A Swarthmore College sophomore, who built his own motorcycle and dreamed of one day running a video game development studio, died Sunday after a skateboard accident on the campus’ Magill Walk on Friday afternoon.
The sudden death of Sam Jenkins of Wickford, R.I., has hit the close-knit campus hard.
“It’s impossible, particularly in an email, to convey the depth of this loss to Sam’s family and our community,” Swarthmore president Valerie Smith wrote to the Swarthmore staff and students Sunday morning.
Jenkins, she wrote at that time, “is in the process of passing away, which has been prolonged to fulfill Sam’s wish to serve as an organ donor.” He died later that day.
The college did not provide many details on the accident, except to say that students who saw that Jenkins was hurt immediately called 911 and stayed with him while emergency personnel assisted. Magill is the main walk up to the college’s primary administration building. Jenkins was transported to Crozer-Chester Medical Center for surgery, and his family had been there with him since Friday, she said.
The college held a gathering at the Friends Meeting House on campus Sunday afternoon, and early Monday afternoon Smith sent another email with remembrances of Jenkins, whom she called a “creative, joyful, and gentle individual whose infectious enthusiasm and genuine kindness made a lasting impact on our community.”
The sense of loss on the campus was palpable, even among students who didn’t know him.
“Everyone knew someone who did,” said Aru Shiney-Ajay, a freshman from Minnesota.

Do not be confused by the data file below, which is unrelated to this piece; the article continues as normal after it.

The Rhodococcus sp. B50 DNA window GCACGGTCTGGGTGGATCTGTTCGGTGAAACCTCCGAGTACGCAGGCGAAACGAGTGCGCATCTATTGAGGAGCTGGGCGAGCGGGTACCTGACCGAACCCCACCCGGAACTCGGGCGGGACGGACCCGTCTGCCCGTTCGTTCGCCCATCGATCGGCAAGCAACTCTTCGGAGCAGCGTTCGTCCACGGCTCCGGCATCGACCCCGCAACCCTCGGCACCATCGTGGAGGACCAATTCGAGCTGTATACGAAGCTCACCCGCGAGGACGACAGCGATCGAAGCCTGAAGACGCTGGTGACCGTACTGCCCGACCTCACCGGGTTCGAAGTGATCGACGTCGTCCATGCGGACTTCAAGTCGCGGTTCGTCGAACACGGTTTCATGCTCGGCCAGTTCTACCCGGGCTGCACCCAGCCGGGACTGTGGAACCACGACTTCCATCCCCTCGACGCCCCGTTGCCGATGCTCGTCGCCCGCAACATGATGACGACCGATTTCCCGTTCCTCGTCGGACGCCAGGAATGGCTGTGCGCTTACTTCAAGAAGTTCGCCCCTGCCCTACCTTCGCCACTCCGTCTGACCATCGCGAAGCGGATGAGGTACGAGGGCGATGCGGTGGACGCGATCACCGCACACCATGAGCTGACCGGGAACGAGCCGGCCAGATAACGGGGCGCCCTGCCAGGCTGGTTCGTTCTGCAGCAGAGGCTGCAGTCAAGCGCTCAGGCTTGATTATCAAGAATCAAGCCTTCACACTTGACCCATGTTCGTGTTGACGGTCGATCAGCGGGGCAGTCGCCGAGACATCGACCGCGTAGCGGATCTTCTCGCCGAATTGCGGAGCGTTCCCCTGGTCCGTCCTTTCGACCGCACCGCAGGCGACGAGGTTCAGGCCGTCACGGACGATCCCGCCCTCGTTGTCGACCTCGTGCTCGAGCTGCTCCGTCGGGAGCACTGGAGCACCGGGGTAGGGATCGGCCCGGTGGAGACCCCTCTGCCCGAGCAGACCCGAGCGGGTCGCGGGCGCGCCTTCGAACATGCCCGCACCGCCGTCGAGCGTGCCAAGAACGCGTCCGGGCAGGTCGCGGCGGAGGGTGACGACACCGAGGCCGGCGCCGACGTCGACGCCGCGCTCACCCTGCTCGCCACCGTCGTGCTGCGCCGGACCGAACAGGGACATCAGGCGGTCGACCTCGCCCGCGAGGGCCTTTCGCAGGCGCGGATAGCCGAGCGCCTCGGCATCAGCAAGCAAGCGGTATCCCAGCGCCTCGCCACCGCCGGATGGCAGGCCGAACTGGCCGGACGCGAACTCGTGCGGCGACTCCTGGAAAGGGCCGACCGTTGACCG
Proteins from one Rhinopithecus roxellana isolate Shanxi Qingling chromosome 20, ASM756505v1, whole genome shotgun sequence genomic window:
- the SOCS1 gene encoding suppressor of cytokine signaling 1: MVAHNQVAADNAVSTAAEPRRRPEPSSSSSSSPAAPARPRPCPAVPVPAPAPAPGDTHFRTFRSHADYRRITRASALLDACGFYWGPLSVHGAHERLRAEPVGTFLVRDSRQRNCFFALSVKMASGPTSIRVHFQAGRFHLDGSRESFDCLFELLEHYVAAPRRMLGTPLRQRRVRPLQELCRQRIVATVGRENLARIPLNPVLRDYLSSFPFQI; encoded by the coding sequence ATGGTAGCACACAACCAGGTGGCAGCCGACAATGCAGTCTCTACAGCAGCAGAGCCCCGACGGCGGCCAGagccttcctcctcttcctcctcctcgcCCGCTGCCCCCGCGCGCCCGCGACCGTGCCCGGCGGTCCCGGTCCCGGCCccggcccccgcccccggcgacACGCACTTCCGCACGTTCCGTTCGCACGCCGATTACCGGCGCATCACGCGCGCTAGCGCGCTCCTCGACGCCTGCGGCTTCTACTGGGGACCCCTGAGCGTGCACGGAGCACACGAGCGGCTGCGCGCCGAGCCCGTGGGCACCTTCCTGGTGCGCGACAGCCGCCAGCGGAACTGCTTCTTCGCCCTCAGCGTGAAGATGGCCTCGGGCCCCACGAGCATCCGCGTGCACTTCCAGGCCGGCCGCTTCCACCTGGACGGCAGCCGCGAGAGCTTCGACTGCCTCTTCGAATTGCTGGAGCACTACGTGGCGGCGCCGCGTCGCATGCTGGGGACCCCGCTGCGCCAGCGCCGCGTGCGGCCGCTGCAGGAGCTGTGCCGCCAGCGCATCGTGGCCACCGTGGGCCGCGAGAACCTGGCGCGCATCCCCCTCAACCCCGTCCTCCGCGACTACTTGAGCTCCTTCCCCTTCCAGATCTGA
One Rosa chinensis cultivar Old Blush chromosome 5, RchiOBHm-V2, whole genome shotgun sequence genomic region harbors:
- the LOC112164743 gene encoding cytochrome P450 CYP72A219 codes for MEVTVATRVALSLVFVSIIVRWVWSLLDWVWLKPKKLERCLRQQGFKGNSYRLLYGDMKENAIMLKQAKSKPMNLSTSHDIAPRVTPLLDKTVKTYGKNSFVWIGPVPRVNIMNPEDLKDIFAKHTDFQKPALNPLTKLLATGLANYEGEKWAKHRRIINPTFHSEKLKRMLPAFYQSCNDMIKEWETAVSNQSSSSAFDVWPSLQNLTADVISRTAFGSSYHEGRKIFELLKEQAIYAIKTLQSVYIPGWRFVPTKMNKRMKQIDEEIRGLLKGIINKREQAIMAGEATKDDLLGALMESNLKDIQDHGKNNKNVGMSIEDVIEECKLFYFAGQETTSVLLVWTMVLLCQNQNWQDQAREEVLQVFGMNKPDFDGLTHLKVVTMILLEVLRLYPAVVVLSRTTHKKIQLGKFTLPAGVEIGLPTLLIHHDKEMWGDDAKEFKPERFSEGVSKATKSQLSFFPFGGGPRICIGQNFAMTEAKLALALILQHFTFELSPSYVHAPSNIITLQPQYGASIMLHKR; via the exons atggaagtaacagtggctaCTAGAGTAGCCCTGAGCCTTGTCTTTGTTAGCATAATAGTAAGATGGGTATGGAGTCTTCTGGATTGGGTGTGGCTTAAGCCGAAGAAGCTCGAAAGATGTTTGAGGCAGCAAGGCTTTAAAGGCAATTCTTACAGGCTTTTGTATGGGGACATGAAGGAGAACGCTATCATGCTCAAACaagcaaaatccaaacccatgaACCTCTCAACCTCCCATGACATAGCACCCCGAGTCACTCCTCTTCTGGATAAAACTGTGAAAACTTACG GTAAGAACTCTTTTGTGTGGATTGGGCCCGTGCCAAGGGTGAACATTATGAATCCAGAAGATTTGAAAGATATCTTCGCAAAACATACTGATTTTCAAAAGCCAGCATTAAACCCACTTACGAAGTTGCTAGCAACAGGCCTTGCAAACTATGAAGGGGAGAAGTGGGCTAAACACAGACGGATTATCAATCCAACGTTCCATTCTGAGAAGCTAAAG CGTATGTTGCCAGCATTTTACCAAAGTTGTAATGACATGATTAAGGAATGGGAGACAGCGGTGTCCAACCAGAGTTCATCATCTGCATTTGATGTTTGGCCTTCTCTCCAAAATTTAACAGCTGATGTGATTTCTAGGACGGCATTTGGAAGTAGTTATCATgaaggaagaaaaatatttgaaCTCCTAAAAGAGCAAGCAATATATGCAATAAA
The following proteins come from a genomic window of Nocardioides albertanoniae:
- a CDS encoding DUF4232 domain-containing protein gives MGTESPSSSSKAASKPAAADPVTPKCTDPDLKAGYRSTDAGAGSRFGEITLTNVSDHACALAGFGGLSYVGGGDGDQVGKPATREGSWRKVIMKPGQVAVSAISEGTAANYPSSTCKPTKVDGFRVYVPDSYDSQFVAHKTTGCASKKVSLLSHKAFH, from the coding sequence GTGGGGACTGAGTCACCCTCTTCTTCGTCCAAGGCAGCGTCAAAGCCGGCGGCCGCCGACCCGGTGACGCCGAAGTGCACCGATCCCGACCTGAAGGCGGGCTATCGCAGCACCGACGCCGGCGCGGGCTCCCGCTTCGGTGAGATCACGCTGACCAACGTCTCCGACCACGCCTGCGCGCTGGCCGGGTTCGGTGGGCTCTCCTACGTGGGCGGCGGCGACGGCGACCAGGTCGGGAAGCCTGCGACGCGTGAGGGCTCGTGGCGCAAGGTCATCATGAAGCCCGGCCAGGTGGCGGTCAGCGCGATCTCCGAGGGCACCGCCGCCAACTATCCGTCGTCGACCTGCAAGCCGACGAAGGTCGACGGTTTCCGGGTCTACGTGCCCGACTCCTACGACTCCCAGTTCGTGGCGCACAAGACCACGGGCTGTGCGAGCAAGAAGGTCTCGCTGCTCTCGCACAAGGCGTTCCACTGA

Jenkins was an information technology associate at Swarthmore, helping to staff the college’s Help desk. He described himself as a “designer of meaningful fun” and planned to pursue a special major in video game design, Smith wrote.
The week before spring break, Jenkins confirmed he was making the right choice when he attended a game developers conference, Smith wrote.
His Facebook page shows he was concerned about the environment, signing petitions in support of the Environmental Protection Agency and a movement to protect Florida’s water from radioactive waste last month.
He also enjoyed riding a motorcycle, having built one himself. On his Facebook page, he wrote of riding on a mountain pass in the Swiss Alps.
“This may have been my favorite road,” he wrote.
Born in North Kingstown, R.I., Jenkins played hockey at La Salle Academy in Providence and continued to play at Swarthmore as a goalie.
He was a member of the college’s circus club and a performer in Semara Santi, Swarthmore’s Balinese gamelan ensemble. He helped others learn how to play instruments, Smith wrote.
Jenkins liked bright colors and often wore shorts or bathing trunks no matter how warm or cold it was, as well as full-bodied onesies, Smith wrote.
“What I will remember most about Sam, having taught him in two classes this year, is his unbridled enthusiasm, infectious laughter, passion, honesty, fearlessness, curiosity and empathy,” Rodney Evans, visiting assistant professor of film and media studies, said in a statement included in Smith’s email.
Smith said the college would provide details on a memorial service when they become available.